Formal Orientation

Today was formal orientation where the higher officers of the school officially welcomed us. For three hours, they introduced us to the honor code, the school policies, activities and services offered on campus, and general information. Here are some of the speakers today:

  • Director of Community Services
  • Associate Dean of Medical Education
  • Chief Academic Officer
  • Interim Dean of Basic Sciences
  • Associate Dean of Student Affairs
  • SGA President
  • President of Spouses Organization
  • Head of the St. Maarten Police Department
  • Director of Physical Plant and Housing + Director of Hurricane Preparation
  • One of the Librarians
  • IT Director
  • A representative from The Mailbox
  • A local doctor about health services in SXM
  • A professor talking about the faculty adviser program

Here are some things I learned about AUC:

  • AUC gives students a lot of help. During all the steps along the way, students are given numerous personal resources. During application, i was given an admissions adviser. During orientation I was given an orientation adviser. And now as a Basic Sciences student, I will be assigned a faculty adviser. The faculty advisers are not paid extra to be an adviser but are volunteers. They provide a great opportunity for students to develop a relationship with at least one faculty member on a more personal level. They listen to questions and concerns one may have during their studies and facilitate in decision-making. They will contact the students at least once a semester. In addition to faculty advisers, many other help is available, whether from professors, TAs, tutors, or seeking the wellness counselor (all for free) if one has anxiety or stress problems.
  • Every Monday and Thursday from 11-12:30, representatives from The Mailbox will come to campus to deliver or send mail that students may have.
  • AUC has an attendance policy but if one has any important reason to miss class, i.e. wedding, son’s birthday, religious holiday, etc., one can fill out a form for short-term leave of absence. Long-term leave of absences are for medical reasons only.
  • The AUC campus is a hurricane shelter and will offer students who live off campus a safe place to stay, store their important items, and keep their pets (all for free of course). The campus has its own power generator, water facility, and ten-days-worth of stored food.
  • During late hours, AUC security guards can offer rides to students who want to go home after a late study session at the library.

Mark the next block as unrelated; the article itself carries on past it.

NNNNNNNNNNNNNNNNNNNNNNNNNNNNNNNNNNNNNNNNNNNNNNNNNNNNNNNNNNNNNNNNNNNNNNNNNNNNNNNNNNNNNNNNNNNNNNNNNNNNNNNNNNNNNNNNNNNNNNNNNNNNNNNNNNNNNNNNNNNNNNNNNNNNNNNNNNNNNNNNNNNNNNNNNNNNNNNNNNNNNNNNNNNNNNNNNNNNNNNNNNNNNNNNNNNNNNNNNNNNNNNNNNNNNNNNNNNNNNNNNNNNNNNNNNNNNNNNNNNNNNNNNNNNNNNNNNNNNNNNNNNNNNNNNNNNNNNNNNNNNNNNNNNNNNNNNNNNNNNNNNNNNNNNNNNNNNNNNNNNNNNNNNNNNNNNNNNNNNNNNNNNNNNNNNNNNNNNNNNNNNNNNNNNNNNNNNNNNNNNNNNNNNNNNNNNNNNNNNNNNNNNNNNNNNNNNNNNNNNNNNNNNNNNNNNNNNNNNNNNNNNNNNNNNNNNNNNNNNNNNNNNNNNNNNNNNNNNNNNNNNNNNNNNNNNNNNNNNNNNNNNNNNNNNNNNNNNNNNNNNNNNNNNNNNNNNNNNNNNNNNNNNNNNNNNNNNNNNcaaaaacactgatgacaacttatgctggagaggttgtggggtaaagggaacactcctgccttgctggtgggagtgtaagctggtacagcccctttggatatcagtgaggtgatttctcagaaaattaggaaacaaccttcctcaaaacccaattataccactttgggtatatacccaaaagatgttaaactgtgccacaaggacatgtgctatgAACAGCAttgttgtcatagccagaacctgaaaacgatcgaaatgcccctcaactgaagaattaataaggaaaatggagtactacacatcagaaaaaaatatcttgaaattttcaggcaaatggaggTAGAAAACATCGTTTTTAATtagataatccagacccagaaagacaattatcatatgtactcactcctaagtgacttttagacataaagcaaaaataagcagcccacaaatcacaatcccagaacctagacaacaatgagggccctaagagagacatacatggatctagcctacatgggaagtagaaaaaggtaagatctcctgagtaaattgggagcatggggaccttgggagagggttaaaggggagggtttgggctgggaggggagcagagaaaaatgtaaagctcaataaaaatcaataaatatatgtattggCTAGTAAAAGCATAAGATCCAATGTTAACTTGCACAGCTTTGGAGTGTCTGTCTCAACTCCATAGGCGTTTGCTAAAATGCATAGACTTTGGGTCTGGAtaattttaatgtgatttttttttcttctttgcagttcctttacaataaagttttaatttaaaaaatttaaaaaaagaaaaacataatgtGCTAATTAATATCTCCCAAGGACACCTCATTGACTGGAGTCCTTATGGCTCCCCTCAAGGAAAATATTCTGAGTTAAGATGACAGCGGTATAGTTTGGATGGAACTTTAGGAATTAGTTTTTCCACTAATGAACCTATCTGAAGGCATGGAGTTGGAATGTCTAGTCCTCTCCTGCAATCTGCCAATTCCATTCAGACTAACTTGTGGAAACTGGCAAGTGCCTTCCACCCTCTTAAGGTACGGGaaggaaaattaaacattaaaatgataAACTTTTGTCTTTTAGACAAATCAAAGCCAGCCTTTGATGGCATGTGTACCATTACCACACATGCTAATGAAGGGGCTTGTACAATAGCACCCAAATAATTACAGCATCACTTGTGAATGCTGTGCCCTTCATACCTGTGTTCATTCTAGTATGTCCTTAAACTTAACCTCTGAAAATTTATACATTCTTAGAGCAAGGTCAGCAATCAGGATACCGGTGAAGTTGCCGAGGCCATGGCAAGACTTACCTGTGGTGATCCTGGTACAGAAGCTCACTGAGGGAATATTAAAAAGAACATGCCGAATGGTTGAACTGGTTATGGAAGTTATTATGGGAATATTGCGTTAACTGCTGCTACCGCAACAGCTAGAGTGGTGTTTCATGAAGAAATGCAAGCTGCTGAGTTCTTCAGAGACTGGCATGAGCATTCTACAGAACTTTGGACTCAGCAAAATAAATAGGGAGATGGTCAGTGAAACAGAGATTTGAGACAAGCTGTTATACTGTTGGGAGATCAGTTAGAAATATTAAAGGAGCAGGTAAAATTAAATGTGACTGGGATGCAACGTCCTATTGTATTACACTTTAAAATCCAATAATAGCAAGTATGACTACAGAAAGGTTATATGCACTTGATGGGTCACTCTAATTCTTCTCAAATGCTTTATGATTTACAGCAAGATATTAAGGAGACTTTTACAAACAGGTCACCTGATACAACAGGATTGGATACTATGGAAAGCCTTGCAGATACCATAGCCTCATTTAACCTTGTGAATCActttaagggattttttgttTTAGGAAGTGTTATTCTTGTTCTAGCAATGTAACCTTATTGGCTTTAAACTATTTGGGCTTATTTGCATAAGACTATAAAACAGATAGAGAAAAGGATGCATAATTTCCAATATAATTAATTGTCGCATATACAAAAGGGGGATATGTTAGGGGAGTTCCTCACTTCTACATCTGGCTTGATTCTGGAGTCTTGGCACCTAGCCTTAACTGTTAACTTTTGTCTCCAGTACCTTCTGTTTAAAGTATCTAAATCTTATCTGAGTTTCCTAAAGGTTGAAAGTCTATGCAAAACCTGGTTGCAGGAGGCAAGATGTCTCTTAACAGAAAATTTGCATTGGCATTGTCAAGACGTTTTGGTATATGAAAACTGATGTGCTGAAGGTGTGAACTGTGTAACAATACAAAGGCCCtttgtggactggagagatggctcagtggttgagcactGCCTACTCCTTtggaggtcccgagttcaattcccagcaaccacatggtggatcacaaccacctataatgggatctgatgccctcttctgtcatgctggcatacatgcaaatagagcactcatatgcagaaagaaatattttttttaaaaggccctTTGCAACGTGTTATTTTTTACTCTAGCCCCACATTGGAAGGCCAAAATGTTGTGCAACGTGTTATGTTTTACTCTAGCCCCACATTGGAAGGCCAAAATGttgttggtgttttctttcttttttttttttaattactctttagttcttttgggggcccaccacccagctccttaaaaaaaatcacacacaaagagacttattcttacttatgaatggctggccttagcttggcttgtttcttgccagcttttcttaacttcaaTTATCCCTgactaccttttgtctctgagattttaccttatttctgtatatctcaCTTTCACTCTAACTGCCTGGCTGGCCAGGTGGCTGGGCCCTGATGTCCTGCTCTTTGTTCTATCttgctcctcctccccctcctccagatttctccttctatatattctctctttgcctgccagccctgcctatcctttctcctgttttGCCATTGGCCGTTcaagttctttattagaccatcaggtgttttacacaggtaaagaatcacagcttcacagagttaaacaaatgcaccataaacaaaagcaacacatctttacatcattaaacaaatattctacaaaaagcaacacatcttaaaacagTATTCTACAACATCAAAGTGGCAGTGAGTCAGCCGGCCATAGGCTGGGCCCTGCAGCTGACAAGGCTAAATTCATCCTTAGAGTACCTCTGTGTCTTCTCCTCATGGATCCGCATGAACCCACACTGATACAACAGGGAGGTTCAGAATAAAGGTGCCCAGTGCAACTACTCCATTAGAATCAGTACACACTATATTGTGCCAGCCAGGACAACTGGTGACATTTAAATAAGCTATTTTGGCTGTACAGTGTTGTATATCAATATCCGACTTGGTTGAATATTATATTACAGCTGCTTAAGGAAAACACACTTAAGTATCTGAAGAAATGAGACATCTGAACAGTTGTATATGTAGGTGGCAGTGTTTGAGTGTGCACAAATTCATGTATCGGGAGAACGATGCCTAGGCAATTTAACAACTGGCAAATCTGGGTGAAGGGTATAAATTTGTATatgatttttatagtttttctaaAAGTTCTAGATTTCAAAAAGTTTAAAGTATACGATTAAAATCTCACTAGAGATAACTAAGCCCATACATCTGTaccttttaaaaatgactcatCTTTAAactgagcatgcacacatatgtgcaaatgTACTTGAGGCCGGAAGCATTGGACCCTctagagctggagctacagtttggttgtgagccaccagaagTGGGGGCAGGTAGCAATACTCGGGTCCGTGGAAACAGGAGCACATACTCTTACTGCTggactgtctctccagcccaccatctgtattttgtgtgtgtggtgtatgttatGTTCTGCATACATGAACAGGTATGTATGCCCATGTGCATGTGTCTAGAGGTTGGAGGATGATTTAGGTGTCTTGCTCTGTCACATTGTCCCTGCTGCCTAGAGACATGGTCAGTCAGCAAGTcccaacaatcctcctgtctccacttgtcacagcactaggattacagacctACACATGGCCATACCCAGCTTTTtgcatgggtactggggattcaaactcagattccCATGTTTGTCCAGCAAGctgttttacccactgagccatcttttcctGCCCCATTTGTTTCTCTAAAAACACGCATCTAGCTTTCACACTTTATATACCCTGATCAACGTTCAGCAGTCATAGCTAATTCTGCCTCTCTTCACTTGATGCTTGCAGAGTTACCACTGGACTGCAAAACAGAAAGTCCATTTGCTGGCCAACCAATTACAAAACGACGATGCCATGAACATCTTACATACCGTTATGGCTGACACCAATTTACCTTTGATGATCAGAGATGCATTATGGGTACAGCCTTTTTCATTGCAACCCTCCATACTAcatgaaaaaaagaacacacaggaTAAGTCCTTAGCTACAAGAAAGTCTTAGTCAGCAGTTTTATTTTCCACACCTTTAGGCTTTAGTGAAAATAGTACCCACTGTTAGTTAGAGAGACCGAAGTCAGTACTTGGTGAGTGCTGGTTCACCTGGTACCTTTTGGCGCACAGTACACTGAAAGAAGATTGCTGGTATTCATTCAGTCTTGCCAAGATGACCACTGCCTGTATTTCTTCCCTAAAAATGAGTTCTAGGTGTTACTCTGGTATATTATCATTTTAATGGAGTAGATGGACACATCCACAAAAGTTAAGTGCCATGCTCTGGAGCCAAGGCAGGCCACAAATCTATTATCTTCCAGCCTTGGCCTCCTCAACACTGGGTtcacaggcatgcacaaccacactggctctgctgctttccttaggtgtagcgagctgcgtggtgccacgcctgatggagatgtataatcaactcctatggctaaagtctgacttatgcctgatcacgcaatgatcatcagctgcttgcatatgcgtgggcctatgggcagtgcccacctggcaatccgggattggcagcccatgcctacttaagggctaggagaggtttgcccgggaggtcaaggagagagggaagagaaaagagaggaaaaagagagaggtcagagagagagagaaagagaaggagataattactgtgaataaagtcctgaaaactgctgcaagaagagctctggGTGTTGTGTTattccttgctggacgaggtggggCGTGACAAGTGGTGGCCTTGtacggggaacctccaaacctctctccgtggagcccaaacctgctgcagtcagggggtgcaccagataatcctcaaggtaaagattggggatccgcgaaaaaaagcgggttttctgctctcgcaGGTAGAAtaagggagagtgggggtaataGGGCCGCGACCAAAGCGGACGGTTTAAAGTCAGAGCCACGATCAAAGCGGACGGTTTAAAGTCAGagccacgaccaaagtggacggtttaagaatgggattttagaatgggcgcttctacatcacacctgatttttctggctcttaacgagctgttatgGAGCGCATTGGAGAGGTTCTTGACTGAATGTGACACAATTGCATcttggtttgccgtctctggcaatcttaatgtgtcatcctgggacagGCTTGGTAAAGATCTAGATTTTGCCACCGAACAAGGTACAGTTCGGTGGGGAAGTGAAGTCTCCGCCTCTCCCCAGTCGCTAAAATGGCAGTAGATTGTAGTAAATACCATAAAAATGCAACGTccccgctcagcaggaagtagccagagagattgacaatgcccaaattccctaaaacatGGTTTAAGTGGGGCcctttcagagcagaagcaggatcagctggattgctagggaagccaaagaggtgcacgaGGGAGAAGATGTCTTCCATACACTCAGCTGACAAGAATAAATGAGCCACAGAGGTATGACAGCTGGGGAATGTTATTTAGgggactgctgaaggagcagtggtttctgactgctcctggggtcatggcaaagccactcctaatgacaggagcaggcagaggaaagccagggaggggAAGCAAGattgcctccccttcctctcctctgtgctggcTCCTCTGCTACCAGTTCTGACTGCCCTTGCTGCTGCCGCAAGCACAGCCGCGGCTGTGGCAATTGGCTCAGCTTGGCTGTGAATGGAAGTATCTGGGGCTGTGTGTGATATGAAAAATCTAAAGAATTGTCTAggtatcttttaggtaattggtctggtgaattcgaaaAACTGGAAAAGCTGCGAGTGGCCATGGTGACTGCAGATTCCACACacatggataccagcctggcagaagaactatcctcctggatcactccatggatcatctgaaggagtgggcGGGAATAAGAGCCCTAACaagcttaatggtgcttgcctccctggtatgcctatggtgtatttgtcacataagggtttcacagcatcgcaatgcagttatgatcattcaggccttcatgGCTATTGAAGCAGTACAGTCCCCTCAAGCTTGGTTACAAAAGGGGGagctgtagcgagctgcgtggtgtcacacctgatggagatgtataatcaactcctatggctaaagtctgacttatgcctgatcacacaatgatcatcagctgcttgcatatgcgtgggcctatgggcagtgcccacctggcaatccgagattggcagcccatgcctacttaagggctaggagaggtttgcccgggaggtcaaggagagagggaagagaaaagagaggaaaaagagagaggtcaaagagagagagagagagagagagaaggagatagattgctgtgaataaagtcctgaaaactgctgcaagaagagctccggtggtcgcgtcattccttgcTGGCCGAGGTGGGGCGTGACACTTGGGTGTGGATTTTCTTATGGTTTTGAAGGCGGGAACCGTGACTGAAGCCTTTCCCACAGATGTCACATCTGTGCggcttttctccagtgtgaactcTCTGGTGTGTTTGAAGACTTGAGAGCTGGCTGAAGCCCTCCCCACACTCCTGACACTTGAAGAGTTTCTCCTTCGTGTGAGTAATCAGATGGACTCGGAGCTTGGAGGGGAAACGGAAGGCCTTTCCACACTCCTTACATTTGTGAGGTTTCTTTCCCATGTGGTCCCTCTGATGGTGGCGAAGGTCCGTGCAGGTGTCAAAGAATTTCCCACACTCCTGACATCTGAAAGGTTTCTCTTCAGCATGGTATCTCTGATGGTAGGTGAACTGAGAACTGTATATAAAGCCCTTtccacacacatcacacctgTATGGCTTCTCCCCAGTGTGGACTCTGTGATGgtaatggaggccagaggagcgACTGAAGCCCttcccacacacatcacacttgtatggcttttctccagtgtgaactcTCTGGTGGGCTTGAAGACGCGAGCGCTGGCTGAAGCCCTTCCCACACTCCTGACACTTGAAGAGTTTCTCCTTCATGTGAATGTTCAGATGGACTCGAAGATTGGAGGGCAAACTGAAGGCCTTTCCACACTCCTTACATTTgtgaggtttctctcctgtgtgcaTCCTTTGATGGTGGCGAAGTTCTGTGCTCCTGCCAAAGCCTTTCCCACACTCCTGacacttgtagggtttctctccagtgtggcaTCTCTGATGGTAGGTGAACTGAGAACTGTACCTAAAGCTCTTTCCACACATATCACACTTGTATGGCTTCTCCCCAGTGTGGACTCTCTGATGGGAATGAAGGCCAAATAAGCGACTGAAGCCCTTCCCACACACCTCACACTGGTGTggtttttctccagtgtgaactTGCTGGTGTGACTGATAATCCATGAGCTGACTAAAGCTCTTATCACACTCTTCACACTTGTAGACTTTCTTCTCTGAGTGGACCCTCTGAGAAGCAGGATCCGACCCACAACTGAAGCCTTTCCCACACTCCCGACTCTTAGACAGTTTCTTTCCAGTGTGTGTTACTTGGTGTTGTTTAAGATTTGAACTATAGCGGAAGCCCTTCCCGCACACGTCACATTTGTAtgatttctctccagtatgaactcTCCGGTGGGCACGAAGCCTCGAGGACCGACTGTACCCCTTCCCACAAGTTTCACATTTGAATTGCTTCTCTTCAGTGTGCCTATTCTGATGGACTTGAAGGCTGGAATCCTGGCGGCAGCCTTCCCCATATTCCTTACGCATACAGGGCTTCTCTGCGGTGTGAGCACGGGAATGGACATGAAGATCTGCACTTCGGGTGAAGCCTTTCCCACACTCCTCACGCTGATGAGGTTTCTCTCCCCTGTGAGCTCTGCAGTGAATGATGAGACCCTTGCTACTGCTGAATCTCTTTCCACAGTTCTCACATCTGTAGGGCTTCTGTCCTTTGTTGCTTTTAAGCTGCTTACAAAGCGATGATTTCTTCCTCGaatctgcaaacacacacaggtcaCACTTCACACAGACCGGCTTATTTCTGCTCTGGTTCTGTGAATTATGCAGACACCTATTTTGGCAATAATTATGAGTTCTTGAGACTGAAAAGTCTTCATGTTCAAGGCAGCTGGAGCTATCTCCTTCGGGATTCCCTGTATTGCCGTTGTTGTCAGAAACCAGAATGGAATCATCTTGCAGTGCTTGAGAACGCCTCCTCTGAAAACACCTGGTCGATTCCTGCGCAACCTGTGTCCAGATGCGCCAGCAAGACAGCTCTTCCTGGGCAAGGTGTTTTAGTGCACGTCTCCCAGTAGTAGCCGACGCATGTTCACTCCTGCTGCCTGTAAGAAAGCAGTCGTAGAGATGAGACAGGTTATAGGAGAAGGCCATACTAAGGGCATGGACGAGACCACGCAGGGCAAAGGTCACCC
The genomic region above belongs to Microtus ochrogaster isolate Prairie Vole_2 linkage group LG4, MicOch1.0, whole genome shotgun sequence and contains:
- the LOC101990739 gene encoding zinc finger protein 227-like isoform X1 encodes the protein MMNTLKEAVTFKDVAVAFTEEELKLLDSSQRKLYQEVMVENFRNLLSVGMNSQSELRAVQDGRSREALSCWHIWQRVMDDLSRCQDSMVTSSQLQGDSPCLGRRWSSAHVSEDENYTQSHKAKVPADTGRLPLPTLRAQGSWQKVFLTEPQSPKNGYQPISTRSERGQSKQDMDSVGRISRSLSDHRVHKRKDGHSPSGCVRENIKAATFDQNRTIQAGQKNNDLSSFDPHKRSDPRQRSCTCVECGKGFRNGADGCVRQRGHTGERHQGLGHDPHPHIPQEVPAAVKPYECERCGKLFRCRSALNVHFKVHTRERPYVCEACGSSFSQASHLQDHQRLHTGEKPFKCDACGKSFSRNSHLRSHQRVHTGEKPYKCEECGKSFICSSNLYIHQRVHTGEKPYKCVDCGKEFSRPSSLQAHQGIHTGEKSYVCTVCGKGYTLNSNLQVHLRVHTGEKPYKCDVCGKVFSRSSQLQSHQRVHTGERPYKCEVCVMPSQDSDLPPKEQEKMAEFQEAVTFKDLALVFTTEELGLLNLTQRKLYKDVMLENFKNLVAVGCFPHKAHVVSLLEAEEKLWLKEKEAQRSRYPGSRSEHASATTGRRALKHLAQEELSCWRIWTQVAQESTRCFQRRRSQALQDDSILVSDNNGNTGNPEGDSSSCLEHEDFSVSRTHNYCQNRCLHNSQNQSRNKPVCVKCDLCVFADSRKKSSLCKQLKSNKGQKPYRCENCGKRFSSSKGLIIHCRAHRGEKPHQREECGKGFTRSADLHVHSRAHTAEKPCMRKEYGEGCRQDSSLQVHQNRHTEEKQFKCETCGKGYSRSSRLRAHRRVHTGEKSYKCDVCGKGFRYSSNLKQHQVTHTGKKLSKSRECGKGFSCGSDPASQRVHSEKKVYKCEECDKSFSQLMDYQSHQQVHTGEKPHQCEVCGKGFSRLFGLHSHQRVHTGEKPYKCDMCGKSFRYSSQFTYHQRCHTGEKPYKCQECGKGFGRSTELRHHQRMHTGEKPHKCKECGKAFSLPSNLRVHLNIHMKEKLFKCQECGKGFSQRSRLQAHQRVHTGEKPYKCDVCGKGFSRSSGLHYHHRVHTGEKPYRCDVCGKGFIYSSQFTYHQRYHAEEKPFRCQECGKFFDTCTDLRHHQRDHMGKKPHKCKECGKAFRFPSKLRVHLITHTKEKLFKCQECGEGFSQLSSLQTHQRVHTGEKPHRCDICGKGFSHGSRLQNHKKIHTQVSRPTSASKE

• The library is open from 8am-11pm on most days and 8am-2am during finals. It is 10 cents to copy or print. A refundable deposit of $10 is required to get a copy card.
  • The library has over 6000 books, 80 journals, as well as online journals like pubmed, ovid, and uptodate.com. In addition, numerous movies/DVDs are available for checkout.
  • AUC has research facilities and there are faculty members who perform research on campus. Some students have the opportunity to perform research on campus, publish, and attend research conferences. However, unlike U.S. med schools, AUC does not award professors by their research but by the success of their students.
  • The spouses organization not only organize activities for spouses to do while on the island, they also provide services for students. For example, they offer a grocery delivery service in which students can submit their list 48 hrs in advance. Groceries are delivered every Tuesday and Friday for a fee of $20/delivery.
  • Vonage does not work in campus dorms.
  • There are 13 student organizations on campus: Spouses Org, AUC Muslim Students Organization, Christian Students Org, Jewish Students Org, American Medical Students Association, Dale Von Wormer Student Judiciary Committee, some honorary society… sorry I don’t remember most of them. In addition there are also sports teams (no competition, just for fun) and a dodgeball tournament between faculty and students. Personally, I can’t imagine what it’s like smacking one of my professors with a ball!

Here are some fun facts I learned about my Entering Class:

  • With 199 students, we are the largest entering class in AUC history.
  • 118 male/ 81 female.